- The Washington Times - Tuesday, December 16, 2003


Candidate Clark calls Milosevic stubborn

THE HAGUE — U.S. presidential hopeful Wesley Clark said yesterday that former Serbian leader Slobodan Milosevic was the same argumentative and stubborn man he faced as a foe during the Balkan wars.

Mr. Clark issued that assessment at the end of two days of closed testimony at Mr. Milosevic’s war-crimes trial. The testimony, which dealt with Mr. Milosevic’s command responsibility during the Balkan wars, was to be released after screening by State Department lawyers, Mr. Clark told reporters outside the U.N. court in The Hague.


Support for suicide hits three-year low

RAMALLAH — Palestinian public support for suicide bomb attacks in Israel has dropped to its lowest level in three years of Middle East conflict, according to a poll released yesterday.

Palestinian Authority President Yasser Arafat’s rating also declined, but he remained more than twice as popular as any other public figure, the survey by the Palestinian Center for Policy and Survey Research found.


Anti-Aristide strike closes the capital

PORT-AU-PRINCE — A strike to press for the ouster of President Jean-Bertrand Aristide closed down schools, stores and banks in the Haitian capital yesterday.

The strike was called by opposition parties and a coalition of 184 business associations, labor unions and other groups.

Mr. Aristide, the Caribbean country’s first freely elected president, was ousted in a 1991 army coup and restored to power in a 1994 U.S. invasion.


Hot summer blamed on global warming

GENEVA — The year 2003, marked by a sweltering summer and drought across large swaths of the planet, was the third hottest in nearly 150 years, the United Nations’ weather agency said yesterday.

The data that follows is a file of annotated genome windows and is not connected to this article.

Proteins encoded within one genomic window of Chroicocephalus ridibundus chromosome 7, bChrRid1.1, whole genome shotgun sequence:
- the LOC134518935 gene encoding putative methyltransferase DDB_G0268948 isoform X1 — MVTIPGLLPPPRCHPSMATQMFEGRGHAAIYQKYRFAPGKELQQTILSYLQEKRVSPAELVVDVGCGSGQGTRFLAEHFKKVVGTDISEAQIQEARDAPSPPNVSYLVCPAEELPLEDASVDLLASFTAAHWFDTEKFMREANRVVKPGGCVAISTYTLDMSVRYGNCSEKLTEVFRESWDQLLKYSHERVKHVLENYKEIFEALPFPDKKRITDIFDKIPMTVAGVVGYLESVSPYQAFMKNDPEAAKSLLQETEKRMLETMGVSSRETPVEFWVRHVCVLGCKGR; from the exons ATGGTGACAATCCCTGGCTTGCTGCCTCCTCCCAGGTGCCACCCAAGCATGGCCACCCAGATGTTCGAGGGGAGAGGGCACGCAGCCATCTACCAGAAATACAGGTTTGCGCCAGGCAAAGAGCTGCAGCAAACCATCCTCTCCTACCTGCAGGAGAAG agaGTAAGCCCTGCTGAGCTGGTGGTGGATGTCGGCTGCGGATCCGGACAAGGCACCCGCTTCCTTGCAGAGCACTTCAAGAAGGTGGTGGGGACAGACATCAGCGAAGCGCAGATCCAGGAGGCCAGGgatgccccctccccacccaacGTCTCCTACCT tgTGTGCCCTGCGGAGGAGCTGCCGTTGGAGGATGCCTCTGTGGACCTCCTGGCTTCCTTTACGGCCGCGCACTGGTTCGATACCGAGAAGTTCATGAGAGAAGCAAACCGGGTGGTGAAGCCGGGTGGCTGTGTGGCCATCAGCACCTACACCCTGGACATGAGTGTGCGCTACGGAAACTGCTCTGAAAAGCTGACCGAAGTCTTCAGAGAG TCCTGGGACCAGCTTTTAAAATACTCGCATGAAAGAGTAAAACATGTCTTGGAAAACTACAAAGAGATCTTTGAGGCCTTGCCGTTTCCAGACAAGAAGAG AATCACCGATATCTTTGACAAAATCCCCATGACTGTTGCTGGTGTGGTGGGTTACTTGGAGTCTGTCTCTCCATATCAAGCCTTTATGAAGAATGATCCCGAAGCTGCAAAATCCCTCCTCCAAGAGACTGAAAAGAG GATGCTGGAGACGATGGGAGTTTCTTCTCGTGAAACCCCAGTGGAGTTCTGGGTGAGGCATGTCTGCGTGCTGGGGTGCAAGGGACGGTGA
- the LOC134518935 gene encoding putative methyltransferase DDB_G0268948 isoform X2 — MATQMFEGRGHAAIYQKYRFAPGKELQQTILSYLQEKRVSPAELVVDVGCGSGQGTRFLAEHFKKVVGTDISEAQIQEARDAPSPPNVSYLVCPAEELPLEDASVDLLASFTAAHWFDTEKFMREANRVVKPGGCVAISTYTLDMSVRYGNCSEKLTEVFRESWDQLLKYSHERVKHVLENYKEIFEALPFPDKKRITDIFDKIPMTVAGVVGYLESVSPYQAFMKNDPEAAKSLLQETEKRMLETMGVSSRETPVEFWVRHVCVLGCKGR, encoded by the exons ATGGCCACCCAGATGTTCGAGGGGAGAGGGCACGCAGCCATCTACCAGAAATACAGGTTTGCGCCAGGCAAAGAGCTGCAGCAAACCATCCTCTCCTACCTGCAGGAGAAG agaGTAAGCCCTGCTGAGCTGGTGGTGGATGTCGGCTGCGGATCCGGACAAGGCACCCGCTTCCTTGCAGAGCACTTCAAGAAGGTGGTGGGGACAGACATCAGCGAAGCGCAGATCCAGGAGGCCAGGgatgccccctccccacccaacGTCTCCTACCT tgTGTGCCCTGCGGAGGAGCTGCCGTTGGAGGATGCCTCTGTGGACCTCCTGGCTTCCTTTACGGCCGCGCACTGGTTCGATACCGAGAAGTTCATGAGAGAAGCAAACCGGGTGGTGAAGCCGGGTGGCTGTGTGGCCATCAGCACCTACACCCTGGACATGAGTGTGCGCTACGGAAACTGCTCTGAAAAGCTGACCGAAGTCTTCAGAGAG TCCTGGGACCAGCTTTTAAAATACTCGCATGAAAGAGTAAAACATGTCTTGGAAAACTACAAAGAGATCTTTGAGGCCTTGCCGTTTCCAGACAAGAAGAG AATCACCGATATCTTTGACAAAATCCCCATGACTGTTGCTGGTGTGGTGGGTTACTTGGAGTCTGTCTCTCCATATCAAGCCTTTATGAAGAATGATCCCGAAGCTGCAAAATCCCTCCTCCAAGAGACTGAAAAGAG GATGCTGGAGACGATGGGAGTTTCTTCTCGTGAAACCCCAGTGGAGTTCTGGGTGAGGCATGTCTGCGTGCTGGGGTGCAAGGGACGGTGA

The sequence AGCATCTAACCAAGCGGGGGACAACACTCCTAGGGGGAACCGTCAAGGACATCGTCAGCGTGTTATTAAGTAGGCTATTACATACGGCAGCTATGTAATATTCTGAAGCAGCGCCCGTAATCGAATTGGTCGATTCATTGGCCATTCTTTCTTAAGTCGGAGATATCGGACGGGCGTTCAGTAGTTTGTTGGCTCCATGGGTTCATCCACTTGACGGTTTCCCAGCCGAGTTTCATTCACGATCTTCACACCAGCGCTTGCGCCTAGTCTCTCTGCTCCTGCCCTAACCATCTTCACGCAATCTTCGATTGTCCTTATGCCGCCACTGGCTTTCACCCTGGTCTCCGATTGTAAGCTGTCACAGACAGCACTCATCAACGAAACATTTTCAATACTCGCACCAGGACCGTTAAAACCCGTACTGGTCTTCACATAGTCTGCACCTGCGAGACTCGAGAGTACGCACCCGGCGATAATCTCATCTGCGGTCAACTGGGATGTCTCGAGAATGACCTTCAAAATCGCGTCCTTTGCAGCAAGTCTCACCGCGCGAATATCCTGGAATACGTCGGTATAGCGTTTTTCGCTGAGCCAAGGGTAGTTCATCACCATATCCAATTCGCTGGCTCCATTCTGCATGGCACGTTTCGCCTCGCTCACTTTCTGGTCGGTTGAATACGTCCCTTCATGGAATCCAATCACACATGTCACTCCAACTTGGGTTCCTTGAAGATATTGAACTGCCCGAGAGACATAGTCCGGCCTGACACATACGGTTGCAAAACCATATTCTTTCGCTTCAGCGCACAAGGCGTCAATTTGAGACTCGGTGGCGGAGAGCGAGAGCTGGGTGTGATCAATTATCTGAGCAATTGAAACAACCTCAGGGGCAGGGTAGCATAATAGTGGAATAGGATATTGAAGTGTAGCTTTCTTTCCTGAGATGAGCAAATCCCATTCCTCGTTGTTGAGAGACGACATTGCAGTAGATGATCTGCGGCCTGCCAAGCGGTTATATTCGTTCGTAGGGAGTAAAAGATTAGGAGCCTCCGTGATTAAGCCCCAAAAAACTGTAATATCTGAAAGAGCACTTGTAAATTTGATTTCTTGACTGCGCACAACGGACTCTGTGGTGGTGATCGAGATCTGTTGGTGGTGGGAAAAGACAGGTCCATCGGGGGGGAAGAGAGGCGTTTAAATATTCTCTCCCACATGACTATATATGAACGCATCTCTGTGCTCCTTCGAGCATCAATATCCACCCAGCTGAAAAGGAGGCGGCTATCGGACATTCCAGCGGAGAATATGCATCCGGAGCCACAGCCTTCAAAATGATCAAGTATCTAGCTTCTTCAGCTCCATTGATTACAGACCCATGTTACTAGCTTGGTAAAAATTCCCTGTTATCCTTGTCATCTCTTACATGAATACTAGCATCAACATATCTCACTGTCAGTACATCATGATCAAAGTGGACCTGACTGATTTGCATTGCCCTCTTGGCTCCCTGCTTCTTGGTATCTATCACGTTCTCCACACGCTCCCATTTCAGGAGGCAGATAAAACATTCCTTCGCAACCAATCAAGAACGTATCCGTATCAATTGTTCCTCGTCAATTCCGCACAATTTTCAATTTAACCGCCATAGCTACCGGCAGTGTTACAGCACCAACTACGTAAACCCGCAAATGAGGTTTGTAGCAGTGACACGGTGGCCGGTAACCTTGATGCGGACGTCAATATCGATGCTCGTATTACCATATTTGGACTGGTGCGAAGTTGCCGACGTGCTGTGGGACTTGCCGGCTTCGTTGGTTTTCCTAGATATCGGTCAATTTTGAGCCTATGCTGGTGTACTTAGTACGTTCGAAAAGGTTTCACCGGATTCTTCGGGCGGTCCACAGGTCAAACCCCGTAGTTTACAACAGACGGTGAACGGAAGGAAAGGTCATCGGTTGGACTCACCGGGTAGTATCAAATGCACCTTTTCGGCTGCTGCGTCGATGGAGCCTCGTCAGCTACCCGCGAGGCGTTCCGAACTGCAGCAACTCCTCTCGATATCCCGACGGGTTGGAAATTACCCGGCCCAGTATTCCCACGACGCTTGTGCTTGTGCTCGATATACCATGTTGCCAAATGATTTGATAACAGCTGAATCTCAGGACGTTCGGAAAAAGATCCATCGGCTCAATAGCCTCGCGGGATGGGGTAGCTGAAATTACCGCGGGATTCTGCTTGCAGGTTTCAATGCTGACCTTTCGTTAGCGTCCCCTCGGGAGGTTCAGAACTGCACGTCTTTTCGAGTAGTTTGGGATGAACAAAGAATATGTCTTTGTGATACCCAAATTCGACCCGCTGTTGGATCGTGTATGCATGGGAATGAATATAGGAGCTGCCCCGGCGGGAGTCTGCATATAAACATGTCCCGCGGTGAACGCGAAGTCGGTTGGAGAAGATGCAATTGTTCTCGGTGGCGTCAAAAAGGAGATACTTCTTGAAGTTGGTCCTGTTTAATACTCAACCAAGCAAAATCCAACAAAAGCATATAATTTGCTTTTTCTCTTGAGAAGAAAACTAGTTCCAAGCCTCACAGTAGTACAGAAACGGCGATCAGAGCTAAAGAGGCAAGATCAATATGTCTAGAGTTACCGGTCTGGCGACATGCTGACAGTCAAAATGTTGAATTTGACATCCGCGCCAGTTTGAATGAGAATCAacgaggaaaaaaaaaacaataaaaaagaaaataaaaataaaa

The World Meteorological Organization estimated the average surface temperature for the year to be 0.81 degrees Fahrenheit higher than the normal 25.2 degrees. The agency said that warmer weather could not be attributed to any one cause, but was part of a global warming trend.


Missiles destroyed in antiterror effort

PHNOM PENH — Cambodia’s prime minister has ordered the destruction of the country’s surface-to-air missiles to prevent them from falling into the hands of terrorists, the government said yesterday.

Hun Sen issued the order after a meeting in the capital, Phnom Penh, on Monday with U.S. Ambassador Charles Ray.


Kabul-Kandahar highway paved

DURANI — Several dozen delegates broke away from a crucial constitutional assembly yesterday to celebrate the inauguration of the Kabul-Kandahar highway, a vital artery linking the capital with the lawless and poverty-stricken south. Helicopters brought the delegates to a sparse stretch of the highway southwest of the capital where President Karzai cut a ribbon in celebration.

Copyright © 2019 The Washington Times, LLC. Click here for reprint permission.

The Washington Times Comment Policy

The Washington Times welcomes your comments on Spot.im, our third-party provider. Please read our Comment Policy before commenting.


Click to Read More and View Comments

Click to Hide